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Discussion Starter #1
I got the infamous "---" on my DIC for engine temp the other day, then later threw a code for "coolant below thermostat operating temp" and knew for sure I had a thermostat stuck open. Since I don't see where anyone here has done a walkthru, thought I'd add one.

It's a simple job on the 2.4, and only costs 20 bucks for the stat, and 10 bucks worth of dexcool.

Don't try this on a GXP, as the manual shows you need to pull a vacuum on the coolant system, (GE-47716 method), before refilling it or else you'll get air trapped in the system.


Here is the manual description for this, copied from a post by JR,

1. Drain the cooling system. According to the manual, you need to do the block drain for the thermostat.
1. Remove the surge tank cap.
2. Raise and support the vehicle.
3. Place a drain pan under the right side lower radiator mount.
4. Open the radiator drain cock.
5. Drain the cooling system.
6. If a complete block drain is required, place pan under the water pump drain.
7. Remove the water pump drain plug.
8. Drain the cooling system. After draining, tighten the drain bolt. 22 N-m (16 lb-in)

2. Remove the air inlet grille panel.
Prelim: Remove wiper arms.
1. Remove washer arm nut cap. use small flat tip screwdriver/tool
2. Remove washer arm nut. Hold the blade when applying torque. 32 N-m (24 lb-ft)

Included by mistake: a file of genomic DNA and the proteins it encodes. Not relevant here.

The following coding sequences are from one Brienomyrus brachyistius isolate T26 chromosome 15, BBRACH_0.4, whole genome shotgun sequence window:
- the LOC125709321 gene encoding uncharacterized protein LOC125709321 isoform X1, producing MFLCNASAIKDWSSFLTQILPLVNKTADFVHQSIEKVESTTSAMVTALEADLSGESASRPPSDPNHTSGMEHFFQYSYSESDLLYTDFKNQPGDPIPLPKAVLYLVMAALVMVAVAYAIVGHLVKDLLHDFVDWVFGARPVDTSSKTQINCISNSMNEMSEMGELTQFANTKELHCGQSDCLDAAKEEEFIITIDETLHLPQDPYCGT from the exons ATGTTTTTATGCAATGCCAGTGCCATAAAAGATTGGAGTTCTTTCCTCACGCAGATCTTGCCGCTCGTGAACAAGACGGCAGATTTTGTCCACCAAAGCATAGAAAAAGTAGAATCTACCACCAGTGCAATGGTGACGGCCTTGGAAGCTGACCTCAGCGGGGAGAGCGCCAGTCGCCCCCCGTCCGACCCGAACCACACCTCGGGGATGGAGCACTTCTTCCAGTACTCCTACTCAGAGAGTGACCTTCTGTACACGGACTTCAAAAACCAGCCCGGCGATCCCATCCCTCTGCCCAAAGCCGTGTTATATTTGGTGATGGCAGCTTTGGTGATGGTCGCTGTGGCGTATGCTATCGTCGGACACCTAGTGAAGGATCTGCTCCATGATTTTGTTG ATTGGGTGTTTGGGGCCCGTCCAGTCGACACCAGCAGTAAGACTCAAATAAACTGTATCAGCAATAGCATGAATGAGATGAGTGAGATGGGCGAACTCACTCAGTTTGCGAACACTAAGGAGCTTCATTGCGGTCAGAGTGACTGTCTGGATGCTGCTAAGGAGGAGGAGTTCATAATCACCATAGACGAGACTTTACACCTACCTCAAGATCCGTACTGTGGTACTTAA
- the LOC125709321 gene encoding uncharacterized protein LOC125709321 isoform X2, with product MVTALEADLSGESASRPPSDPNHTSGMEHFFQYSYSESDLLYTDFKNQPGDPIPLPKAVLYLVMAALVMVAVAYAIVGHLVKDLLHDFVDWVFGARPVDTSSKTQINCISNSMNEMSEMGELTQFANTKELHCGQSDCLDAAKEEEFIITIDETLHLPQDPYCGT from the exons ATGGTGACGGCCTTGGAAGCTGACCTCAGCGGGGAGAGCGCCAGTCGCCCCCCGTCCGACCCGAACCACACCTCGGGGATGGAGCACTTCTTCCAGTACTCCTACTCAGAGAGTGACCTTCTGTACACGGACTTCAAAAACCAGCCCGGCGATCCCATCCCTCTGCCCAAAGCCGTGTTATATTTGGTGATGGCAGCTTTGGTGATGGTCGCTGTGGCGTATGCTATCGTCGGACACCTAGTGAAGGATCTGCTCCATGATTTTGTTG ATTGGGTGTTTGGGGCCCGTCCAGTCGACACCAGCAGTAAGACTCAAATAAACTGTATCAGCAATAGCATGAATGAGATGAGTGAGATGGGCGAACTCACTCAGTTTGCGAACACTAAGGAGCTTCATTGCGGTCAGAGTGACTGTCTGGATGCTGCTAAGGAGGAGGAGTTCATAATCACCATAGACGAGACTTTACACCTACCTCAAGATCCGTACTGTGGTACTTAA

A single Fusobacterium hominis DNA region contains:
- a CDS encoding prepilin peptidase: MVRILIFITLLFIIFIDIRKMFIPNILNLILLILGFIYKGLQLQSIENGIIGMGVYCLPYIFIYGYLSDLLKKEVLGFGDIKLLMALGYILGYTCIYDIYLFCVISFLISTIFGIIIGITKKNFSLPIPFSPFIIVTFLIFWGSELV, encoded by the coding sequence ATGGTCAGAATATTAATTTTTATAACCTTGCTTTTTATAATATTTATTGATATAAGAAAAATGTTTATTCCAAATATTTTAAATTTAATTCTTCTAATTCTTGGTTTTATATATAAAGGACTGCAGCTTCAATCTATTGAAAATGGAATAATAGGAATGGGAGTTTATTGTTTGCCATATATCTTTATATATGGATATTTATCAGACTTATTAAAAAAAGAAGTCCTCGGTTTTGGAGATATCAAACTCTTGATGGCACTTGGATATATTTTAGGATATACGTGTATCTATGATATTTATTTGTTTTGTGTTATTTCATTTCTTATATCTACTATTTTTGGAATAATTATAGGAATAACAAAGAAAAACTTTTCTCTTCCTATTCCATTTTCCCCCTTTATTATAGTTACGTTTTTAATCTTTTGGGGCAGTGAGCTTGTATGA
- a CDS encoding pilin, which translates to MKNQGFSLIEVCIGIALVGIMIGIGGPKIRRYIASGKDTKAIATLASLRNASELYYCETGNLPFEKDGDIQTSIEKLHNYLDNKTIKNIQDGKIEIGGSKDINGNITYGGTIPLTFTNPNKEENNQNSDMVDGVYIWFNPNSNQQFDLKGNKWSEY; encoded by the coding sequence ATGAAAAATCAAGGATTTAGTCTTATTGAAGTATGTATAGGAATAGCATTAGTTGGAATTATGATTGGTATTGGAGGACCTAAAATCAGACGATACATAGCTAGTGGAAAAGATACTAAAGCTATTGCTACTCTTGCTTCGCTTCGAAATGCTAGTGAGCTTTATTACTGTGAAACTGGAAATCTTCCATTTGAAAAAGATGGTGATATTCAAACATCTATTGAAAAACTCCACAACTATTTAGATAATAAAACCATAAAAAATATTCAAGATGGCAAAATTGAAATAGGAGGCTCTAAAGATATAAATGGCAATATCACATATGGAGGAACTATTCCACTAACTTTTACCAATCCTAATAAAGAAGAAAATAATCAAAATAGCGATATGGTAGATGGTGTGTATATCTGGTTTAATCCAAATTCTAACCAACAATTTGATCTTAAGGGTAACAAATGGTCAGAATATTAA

3. Remove washer nozzle hose from wiper arm.
4. Use slight up and down motion at the hinge to remove the arm.
5. When re-installing, position wiper blade at top edge of the windshield blackout.
1. Air inlet grille retainers (remove all 10)
2. Disconnect washer pump hose at the outer edge of the air inlet grille panel.
3. Remove air inlet grille.

3. If engine oil cooler perform following steps, otherwise proceed to step 8.

8. If vehicle is not equipped with engine oil cooler, reposition the radiator outlet hose clamp at the thermostat housing.
9. Remove the radiator outlet hose from the thermostat housing.
10. Remove the radiator outlet hose clip form the outlet hose bracket.
11. Remove the thermostat housing cover bolts and cover. (JR - the bolts are a bit of a pain to get to. Use a long extension and push the hoses aside to get on the bolt heads. I think it's a 10mm. Torque 10 N-m / 89 lb-in when re-installing)
12. Remove the thermostat.
13. Remove and discard the O-ring.
14. Install new thermostat and put it all back together!

Now, I'll show pics of me doing most of these steps.

Allright, the draincock is easily accessible and opens by hand.



The waterpump drain plug was not where I've seen it in drawings of the waterpump. This may be because my car is an early build. The plug was on the bottom of the waterpump, facing downward. You can't see it in this picture, but you can feel it on the bottom and it's easy to get a socket on.


Next is the wiper arms. Removing the cover and nut was easy. I was stumped for a couple of minutes on removing the arm though. The "slight up and down motion" description in the manual should read, "grab it at the hinge area, and yank up and down fairly hard" I had been babying it.